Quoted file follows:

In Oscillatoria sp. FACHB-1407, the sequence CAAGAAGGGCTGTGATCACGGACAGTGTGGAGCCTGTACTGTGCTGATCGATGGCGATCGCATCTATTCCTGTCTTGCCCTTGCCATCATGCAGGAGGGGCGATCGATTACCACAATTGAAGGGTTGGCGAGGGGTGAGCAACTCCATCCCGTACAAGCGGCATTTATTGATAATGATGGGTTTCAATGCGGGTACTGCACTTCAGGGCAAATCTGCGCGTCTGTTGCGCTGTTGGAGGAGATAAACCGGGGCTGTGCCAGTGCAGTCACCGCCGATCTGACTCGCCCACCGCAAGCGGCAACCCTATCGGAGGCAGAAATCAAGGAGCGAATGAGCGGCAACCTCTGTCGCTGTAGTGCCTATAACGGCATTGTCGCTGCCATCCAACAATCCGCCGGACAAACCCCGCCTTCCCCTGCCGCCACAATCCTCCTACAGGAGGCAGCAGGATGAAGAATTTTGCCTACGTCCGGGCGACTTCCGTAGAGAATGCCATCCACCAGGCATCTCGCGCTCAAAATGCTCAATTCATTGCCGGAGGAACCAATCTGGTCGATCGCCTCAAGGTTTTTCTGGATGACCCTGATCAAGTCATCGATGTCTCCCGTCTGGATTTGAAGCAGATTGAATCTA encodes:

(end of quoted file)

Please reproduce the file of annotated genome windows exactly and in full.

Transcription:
In Oscillatoria sp. FACHB-1407, the sequence CAAGAAGGGCTGTGATCACGGACAGTGTGGAGCCTGTACTGTGCTGATCGATGGCGATCGCATCTATTCCTGTCTTGCCCTTGCCATCATGCAGGAGGGGCGATCGATTACCACAATTGAAGGGTTGGCGAGGGGTGAGCAACTCCATCCCGTACAAGCGGCATTTATTGATAATGATGGGTTTCAATGCGGGTACTGCACTTCAGGGCAAATCTGCGCGTCTGTTGCGCTGTTGGAGGAGATAAACCGGGGCTGTGCCAGTGCAGTCACCGCCGATCTGACTCGCCCACCGCAAGCGGCAACCCTATCGGAGGCAGAAATCAAGGAGCGAATGAGCGGCAACCTCTGTCGCTGTAGTGCCTATAACGGCATTGTCGCTGCCATCCAACAATCCGCCGGACAAACCCCGCCTTCCCCTGCCGCCACAATCCTCCTACAGGAGGCAGCAGGATGAAGAATTTTGCCTACGTCCGGGCGACTTCCGTAGAGAATGCCATCCACCAGGCATCTCGCGCTCAAAATGCTCAATTCATTGCCGGAGGAACCAATCTGGTCGATCGCCTCAAGGTTTTTCTGGATGACCCTGATCAAGTCATCGATGTCTCCCGTCTGGATTTGAAGCAGATTGAATCTA encodes: